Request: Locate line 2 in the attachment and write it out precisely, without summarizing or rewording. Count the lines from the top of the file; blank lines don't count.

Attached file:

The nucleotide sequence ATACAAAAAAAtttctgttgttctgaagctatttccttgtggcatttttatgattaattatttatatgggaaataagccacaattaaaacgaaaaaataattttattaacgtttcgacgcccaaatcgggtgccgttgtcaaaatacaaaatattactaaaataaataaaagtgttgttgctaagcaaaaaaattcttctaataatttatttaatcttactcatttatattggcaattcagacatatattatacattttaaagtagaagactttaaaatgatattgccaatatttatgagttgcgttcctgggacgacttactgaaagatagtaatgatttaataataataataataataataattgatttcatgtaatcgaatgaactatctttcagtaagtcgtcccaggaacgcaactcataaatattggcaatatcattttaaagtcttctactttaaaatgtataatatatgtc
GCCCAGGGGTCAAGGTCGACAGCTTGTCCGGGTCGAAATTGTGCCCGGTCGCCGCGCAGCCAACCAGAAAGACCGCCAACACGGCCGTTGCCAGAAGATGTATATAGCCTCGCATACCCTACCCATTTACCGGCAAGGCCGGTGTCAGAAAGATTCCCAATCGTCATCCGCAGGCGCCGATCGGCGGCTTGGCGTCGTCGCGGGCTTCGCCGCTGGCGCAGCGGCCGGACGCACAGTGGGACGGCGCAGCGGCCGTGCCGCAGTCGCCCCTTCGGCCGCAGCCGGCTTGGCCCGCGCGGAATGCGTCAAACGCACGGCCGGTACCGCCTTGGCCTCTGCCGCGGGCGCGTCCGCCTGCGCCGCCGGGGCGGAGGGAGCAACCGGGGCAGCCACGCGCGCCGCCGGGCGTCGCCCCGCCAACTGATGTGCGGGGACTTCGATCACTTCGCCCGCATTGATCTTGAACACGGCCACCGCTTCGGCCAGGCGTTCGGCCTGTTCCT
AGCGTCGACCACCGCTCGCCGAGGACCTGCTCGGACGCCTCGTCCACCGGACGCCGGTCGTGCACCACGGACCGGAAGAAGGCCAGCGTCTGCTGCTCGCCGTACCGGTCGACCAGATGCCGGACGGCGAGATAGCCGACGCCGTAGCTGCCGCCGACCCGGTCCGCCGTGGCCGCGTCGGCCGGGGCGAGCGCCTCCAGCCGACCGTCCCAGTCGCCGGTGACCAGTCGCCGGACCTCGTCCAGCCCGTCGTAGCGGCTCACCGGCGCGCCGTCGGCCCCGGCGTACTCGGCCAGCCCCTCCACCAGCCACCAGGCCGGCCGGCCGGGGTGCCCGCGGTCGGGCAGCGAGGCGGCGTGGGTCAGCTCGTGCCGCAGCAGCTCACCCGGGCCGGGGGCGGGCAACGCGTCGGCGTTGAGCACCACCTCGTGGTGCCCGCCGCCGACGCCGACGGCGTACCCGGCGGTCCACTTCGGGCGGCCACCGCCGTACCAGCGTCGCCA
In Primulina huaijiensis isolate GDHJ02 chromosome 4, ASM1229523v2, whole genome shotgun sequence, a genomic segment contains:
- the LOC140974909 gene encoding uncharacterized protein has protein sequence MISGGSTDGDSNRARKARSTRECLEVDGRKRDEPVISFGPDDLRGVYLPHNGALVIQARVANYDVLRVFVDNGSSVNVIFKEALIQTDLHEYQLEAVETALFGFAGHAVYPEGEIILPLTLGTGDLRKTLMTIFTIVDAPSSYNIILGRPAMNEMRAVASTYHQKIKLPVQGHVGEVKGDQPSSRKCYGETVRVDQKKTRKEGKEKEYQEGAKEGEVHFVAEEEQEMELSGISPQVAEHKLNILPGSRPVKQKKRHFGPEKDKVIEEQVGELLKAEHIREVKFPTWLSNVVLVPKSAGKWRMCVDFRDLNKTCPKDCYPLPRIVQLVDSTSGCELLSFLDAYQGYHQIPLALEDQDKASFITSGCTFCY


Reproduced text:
GCCCAGGGGTCAAGGTCGACAGCTTGTCCGGGTCGAAATTGTGCCCGGTCGCCGCGCAGCCAACCAGAAAGACCGCCAACACGGCCGTTGCCAGAAGATGTATATAGCCTCGCATACCCTACCCATTTACCGGCAAGGCCGGTGTCAGAAAGATTCCCAATCGTCATCCGCAGGCGCCGATCGGCGGCTTGGCGTCGTCGCGGGCTTCGCCGCTGGCGCAGCGGCCGGACGCACAGTGGGACGGCGCAGCGGCCGTGCCGCAGTCGCCCCTTCGGCCGCAGCCGGCTTGGCCCGCGCGGAATGCGTCAAACGCACGGCCGGTACCGCCTTGGCCTCTGCCGCGGGCGCGTCCGCCTGCGCCGCCGGGGCGGAGGGAGCAACCGGGGCAGCCACGCGCGCCGCCGGGCGTCGCCCCGCCAACTGATGTGCGGGGACTTCGATCACTTCGCCCGCATTGATCTTGAACACGGCCACCGCTTCGGCCAGGCGTTCGGCCTGTTCCT